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Linda Diane Feldt

NCTMB, Holistic Health Practitioner and Herbalist

The Ann Arbor Center for Holistic Health and Traditional Wisdom

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10 popular herbs --

A class to explore:

What are the most popular herbs?

What do they do?

What preparations are good?

Should they be used so much?

We'll talk about Echinacea, St. John's Wort, Black Cohosh, Saw Palmetto, Garlic, Ginger, Ginkgo, Valerian, Goldenseal, Evening Primrose and the herb that is gaining in popularity - Milk Thistle. Here are some of the brief notes on each herb. Please use this information to stimulate further study, as this very brief synopsis would form a poor basis, used by itself, to decide to use these herbs. This is just the most basic information and is primarily based on case studies and anecdotal reporting and observation. In almost all cases, reference is to alcohol based tinctures.

Echinacea: check out the article at this link. This demonstrates the effectiveness of a low dose (10 drops of the tincture in a bit of water per day for normal weight person). Think of echinacea as either stimulating or nourishing. The dose that would stimulate the immune system is usually 20 drops of tincture twice perday. At the beginning or to head off an approaching illness echinacea maybe used as much as 20-30 drops every few hours. But the stimulating dose should be time limited. The situation varies, but I suggest not more than 4-5 days unless you're working with a health practitioner. Echinacea and other immune system stimulants should probably not be used by people who have auto immune disorders. Echinacea Purpurea is easy to grow in Ann Arbor, harvest the roots for tincture the fall of the third year. Echinacea in capsules is the least effective method of use, a tea made from the roots would need to steep overnight to be effective. Tincture is a great choice. The recent studies of Echinacea have limited value, as some used a questionable placebo, some were just for the common cold, and the type of echinacea preparation is also an issue. Each study should be considered carefully and skeptically for what it does and does not say.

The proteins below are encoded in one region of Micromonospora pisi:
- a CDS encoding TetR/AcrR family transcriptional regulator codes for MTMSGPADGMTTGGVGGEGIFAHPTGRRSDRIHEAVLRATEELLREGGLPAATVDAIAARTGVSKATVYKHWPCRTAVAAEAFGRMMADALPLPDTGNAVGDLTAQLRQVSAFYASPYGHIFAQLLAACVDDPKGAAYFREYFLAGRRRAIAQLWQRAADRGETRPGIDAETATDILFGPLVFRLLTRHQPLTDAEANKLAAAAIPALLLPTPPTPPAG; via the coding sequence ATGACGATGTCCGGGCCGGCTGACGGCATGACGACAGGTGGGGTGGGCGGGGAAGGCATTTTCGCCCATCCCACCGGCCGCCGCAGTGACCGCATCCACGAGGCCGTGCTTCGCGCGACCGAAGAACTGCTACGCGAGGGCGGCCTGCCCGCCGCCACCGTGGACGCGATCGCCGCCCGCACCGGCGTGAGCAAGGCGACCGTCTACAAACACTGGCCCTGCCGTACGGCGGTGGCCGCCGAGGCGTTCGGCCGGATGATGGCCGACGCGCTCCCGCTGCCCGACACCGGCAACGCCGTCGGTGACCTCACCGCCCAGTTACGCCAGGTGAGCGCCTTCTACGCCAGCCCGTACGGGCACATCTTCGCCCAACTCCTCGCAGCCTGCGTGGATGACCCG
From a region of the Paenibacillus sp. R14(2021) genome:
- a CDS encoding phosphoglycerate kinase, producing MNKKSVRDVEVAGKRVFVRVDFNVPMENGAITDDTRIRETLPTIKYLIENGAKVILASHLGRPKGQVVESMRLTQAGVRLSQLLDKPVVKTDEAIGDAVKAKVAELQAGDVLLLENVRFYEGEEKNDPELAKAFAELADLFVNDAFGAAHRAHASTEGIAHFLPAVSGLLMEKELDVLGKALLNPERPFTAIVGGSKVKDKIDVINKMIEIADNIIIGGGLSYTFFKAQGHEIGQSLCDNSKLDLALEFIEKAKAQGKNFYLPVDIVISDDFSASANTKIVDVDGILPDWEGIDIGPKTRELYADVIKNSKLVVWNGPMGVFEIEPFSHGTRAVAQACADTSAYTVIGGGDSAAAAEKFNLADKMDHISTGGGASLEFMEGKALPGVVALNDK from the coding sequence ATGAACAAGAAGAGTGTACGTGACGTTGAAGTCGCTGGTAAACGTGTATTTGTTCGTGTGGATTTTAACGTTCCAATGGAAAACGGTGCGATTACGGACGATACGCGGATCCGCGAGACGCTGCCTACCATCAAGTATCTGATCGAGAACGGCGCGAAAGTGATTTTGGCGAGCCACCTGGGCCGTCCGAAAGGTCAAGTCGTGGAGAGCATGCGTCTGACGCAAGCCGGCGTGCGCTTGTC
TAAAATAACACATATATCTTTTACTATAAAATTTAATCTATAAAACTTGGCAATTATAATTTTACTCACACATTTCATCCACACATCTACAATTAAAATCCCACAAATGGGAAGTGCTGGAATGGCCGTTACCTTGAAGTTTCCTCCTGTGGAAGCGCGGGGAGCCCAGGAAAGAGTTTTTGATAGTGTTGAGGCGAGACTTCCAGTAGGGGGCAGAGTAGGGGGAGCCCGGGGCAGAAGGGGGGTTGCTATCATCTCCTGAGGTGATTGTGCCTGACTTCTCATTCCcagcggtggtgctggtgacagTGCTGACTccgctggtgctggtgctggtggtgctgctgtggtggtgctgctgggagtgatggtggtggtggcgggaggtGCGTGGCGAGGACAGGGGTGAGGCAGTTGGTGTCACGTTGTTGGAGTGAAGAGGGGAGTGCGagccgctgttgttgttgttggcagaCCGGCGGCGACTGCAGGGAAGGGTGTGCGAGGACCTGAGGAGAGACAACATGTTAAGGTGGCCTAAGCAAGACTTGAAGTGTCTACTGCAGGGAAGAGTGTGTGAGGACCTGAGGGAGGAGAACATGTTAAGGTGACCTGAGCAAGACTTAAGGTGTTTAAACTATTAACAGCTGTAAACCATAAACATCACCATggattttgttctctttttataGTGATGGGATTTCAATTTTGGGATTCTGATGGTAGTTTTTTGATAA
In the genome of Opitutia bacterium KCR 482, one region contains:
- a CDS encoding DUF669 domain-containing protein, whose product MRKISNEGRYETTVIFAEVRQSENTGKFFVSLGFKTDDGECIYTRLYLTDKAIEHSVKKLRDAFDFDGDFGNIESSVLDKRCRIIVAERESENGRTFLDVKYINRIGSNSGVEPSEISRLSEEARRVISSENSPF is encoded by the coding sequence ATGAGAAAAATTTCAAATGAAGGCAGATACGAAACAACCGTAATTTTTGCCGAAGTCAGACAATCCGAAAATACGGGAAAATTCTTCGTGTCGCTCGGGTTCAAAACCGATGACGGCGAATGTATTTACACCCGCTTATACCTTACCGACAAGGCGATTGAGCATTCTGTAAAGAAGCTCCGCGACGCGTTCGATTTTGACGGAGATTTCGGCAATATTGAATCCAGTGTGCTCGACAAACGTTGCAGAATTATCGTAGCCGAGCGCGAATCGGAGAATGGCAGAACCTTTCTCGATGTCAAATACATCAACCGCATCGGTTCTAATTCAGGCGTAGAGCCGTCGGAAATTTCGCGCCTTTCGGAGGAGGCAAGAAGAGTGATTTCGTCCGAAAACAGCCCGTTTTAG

There is so much to say about St. John's Wort (Hypericum perforatum). Well known now for the use in non-major depression, it has been used as a powerful anti viral and help with nerve regeneration. That makes it perfect for shingles and other herpes viruses. There is an oil made from the flowering tops that can be used for that purpose. Taken internally the primary caution is how St. John's Wort can interfere with the P 450 cytochrome system concerning how the liver metabolizes other drugs. That is why St. John's Wort should be used with caution if you are taking other medications esp. pain killers and birth control pills. I've seen the tincture be most effective as well as having a quicker effect (3 days) than capsules, even when they are standardized extracts. It seems especially effective in Michigan with Seasonal Affective Disorder (SAD). Most people use about 20 drops twice a day of the tincture in a bit of water.

Black Cohosh (Cimicifuga racemosa) is used or added to products for its reputation as a "menopause herb". It is often the first one that women try, which I actually do not advise as there are a number of other herbs that can be effective with less chance of side effects. Because these are herbs that a woman may be on for months or longer, it makes sense to try the herbs with lesser side effects first.